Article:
In this issue

Jonathan Tobin: Defending the Right to a Jewish State

Heather Hale: Compliment your kids without giving them big heads

Megan Shauri: 10 ways you are ruining your own happiness

Carolyn Bigda: 8 Best Dividend Stocks for 2015

Kiplinger's Personal Finance editors: 7 Things You Didn't Know About Paying Off Student Loans

Samantha Olson: The Crucial Mistake 55% Of Parents Are Making At Their Baby's Bedtime

Densie Well, Ph.D., R.D. Open your eyes to yellow vegetables

The Kosher Gourmet by Megan Gordon With its colorful cache of purples and oranges and reds, COLLARD GREEN SLAW is a marvelous mood booster --- not to mention just downright delish
April 18, 2014

Rabbi Yonason Goldson: Clarifying one of the greatest philosophical conundrums in theology

Caroline B. Glick: The disappearance of US will

Megan Wallgren: 10 things I've learned from my teenagers

Lizette Borreli: Green Tea Boosts Brain Power, May Help Treat Dementia

John Ericson: Trying hard to be 'positive' but never succeeding? Blame Your Brain

The Kosher Gourmet by Julie Rothman Almondy, flourless torta del re (Italian king's cake), has royal roots, is simple to make, . . . but devour it because it's simply delicious

April 14, 2014

Rabbi Dr Naftali Brawer: Passover frees us from the tyranny of time

Greg Crosby: Passing Over Religion

Eric Schulzke: First degree: How America really recovered from a murder epidemic

Georgia Lee: When love is not enough: Teaching your kids about the realities of adult relationships

Cameron Huddleston: Freebies for Your Lawn and Garden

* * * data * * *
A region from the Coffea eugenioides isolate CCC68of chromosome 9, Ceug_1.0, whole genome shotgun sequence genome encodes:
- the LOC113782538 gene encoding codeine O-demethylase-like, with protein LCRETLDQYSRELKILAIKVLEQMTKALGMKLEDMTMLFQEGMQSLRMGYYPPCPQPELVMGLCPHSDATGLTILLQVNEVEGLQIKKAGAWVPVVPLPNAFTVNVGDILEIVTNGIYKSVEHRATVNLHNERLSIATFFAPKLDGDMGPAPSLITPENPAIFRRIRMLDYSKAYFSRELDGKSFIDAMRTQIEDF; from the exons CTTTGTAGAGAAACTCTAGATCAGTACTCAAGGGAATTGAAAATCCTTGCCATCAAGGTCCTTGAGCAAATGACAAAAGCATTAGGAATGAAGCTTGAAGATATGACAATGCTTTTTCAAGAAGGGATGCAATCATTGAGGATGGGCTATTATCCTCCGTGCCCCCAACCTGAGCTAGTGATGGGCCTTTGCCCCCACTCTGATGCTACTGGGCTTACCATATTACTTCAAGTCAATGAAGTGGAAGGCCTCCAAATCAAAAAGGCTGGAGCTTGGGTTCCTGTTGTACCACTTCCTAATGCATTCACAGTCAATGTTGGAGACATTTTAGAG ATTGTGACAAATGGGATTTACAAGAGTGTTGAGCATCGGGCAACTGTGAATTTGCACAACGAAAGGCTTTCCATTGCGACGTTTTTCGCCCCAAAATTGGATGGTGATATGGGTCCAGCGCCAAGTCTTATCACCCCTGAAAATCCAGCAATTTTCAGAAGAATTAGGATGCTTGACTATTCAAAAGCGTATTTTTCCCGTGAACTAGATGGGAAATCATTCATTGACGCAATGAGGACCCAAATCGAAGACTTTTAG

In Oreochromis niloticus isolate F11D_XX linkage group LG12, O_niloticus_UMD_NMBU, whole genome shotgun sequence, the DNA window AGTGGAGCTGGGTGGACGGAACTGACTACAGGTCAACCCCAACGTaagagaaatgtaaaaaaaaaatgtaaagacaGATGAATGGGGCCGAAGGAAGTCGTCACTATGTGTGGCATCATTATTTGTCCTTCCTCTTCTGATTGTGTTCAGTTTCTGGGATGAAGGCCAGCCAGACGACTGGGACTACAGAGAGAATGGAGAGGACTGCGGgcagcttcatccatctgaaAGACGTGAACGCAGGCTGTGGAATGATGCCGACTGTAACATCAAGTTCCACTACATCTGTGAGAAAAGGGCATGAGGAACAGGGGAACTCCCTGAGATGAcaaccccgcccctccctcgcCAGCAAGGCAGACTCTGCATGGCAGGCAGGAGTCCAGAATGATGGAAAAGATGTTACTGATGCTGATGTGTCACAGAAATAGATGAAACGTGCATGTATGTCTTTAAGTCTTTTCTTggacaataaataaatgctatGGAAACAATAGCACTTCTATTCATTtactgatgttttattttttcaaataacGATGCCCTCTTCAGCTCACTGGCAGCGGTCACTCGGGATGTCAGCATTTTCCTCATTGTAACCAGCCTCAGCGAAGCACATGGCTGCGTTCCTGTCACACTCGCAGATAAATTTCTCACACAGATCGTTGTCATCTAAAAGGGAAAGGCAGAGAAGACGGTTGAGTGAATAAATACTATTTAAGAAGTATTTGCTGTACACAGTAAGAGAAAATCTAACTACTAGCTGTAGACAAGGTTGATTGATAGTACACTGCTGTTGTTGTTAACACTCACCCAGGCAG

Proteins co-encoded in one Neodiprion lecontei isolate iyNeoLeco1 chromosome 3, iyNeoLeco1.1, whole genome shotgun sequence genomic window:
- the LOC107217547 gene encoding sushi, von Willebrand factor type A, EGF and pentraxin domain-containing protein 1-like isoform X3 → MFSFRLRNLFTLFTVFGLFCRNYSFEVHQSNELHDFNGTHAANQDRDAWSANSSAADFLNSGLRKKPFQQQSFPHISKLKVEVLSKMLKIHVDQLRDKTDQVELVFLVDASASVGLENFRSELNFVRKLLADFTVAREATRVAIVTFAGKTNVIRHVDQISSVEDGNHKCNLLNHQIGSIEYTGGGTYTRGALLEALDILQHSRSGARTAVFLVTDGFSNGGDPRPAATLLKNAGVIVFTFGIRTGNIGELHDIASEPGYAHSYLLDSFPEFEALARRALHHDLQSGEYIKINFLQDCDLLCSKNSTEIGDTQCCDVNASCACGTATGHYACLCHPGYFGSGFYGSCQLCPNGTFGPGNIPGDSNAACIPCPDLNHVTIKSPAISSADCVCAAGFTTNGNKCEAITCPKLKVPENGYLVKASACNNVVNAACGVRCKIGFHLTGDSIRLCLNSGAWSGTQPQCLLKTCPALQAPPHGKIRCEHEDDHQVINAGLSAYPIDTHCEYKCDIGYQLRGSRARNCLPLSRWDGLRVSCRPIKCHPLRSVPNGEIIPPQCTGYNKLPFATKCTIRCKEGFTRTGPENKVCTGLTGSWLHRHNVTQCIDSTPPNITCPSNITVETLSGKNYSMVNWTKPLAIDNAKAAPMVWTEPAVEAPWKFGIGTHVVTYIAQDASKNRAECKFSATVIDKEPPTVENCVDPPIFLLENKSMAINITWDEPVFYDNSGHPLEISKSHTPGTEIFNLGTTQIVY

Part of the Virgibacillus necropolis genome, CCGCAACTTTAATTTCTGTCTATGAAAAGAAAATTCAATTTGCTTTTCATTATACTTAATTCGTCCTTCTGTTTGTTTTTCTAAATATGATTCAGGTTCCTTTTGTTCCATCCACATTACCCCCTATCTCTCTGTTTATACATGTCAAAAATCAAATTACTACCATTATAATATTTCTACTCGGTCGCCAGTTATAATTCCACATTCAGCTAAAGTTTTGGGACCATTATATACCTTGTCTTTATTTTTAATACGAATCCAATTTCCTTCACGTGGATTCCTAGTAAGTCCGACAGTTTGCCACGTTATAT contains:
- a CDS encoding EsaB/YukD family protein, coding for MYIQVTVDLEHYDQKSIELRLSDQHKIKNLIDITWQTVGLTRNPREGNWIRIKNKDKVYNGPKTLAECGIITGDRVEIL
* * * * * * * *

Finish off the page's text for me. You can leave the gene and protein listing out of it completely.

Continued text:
Gordon Pape: How you can tell if your financial adviser is setting you up for potential ruin

Dana Dovey: Up to 500,000 people die each year from hepatitis C-related liver disease. New Treatment Has Over 90% Success Rate

Justin Caba: Eating Watermelon Can Help Control High Blood Pressure

The Kosher Gourmet by Joshua E. London and Lou Marmon Don't dare pass over these Pesach picks for Manischewitz!

April 11, 2014

Rabbi Hillel Goldberg: Silence is much more than golden

Caroline B. Glick: Forgetting freedom at Passover

Susan Swann: How to value a child for who he is, not just what he does

Cameron Huddleston: 7 Financial Tasks You Should Tackle Right Now

Sandra Block and Lisa Gerstner: How to Profit From Your Passion

Susan Scutti: A Simple Blood Test Might Soon Diagnose Cancer

Chris Weller: Have A Slow Metabolism? Let Science Speed It Up For You

The Kosher Gourmet by Diane Rossen Worthington Whitefish Terrine: A French take on gefilte fish

April 9, 2014

Jonathan Tobin: Why Did Kerry Lie About Israeli Blame?

Samuel G. Freedman: A resolution 70 years later for a father's unsettling legacy of ashes from Dachau

Jessica Ivins: A resolution 70 years later for a father's unsettling legacy of ashes from Dachau

Kim Giles: Asking for help is not weakness

Kathy Kristof and Barbara Hoch Marcus: 7 Great Growth Israeli Stocks

Matthew Mientka: How Beans, Peas, And Chickpeas Cleanse Bad Cholesterol and Lowers Risk of Heart Disease

Sabrina Bachai: 5 At-Home Treatments For Headaches

The Kosher Gourmet by Daniel Neman Have yourself a matzo ball: The secrets bubby never told you and recipes she could have never imagined

April 8, 2014

Lori Nawyn: At Your Wit's End and Back: Finding Peace

Susan B. Garland and Rachel L. Sheedy: Strategies Married Couples Can Use to Boost Benefits

David Muhlbaum: Smart Tax Deductions Non-Itemizers Can Claim